Join us in congratulating our faculty art advisor, Rebecca Fish Ewan, on her new book Doodling for Writers, published by Books for Hippocampus. Rebecca Fish Ewan is an artist and author and founded Plankton Press. In addition, she is currently a professor at ASU and teaches for the landscape architecture program. She has previously written two books, A Land Between and By the Forces of Gravity. Her new book Doodling for Writers features her own cartoons, as well as tips and tricks for authors who want to incorporate drawing into the writing process. It guides the reader through processes that will enhance their writing with prompts and activities to guide the way. Rebecca’s book will be released on October 6th, 2020 and is available for pre-order here.
Superstition Review would like to welcome faculty advisor Betsy Schneider. She will be advising the art editors starting this fall. As an introduction to the staff and readers, we interviewed Betsy and we are very glad to share the interview with you.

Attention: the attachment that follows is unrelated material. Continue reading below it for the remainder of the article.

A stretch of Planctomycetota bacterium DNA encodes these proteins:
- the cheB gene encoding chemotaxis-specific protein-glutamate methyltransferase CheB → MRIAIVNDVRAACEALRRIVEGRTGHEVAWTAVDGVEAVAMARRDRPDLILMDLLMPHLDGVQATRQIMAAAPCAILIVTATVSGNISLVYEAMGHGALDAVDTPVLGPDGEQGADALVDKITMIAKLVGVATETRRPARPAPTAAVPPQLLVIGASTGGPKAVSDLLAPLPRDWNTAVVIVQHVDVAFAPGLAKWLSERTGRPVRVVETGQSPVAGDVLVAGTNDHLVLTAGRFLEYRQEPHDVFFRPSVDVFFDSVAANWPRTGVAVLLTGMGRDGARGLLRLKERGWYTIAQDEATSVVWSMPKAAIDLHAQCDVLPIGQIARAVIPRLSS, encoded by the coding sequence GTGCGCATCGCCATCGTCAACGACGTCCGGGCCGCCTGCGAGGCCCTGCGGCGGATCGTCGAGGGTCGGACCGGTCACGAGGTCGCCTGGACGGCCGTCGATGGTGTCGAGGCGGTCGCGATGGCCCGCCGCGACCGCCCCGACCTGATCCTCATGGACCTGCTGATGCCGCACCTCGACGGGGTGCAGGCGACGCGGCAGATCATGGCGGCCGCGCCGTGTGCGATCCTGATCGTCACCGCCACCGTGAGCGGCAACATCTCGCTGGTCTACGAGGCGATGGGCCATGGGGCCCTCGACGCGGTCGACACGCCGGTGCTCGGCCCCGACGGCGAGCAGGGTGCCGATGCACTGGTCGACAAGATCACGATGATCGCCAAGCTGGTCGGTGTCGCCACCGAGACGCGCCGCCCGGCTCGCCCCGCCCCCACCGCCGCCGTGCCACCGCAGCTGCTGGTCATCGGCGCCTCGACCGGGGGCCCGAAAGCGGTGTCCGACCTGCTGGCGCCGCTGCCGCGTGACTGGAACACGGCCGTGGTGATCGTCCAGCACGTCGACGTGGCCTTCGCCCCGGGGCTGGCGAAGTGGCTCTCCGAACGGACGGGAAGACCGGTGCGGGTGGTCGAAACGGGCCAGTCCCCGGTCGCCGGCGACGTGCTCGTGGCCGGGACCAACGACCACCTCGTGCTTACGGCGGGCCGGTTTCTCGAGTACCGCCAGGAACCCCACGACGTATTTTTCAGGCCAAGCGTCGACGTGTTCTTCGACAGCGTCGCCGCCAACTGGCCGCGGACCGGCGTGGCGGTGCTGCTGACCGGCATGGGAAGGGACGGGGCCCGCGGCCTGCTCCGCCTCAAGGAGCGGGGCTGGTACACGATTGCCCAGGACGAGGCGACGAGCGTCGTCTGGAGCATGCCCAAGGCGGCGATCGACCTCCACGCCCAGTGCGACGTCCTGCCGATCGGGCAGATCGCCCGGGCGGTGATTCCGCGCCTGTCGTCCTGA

Betsy Schneider is a photo-based artist and educator. Her artistic concerns range from trying to understand time, decay and the body, to exploring childhood, culture, and relationships and looking very closely at strange visceral things such as candy, placentas and the mouth. She uses a variety of photographic tools including APS, digital, medium format and view cameras and digital and computer generated video. Her work manifests itself through exhibitions of rectangles on the wall, video installations and books.
Her work is in several private and public collections including that of actor Jamie Lee Curtis, Museet for Fotokunst in Denmark, the Museum of Fine Arts Houston and the Nelson-Atkins Museum in Kansas City. She has taught and lectured across the US, Scandinavia and the UK. She is a 2011 Guggenheim Fellow and an Associate Professor in the School of Art at Arizona State University.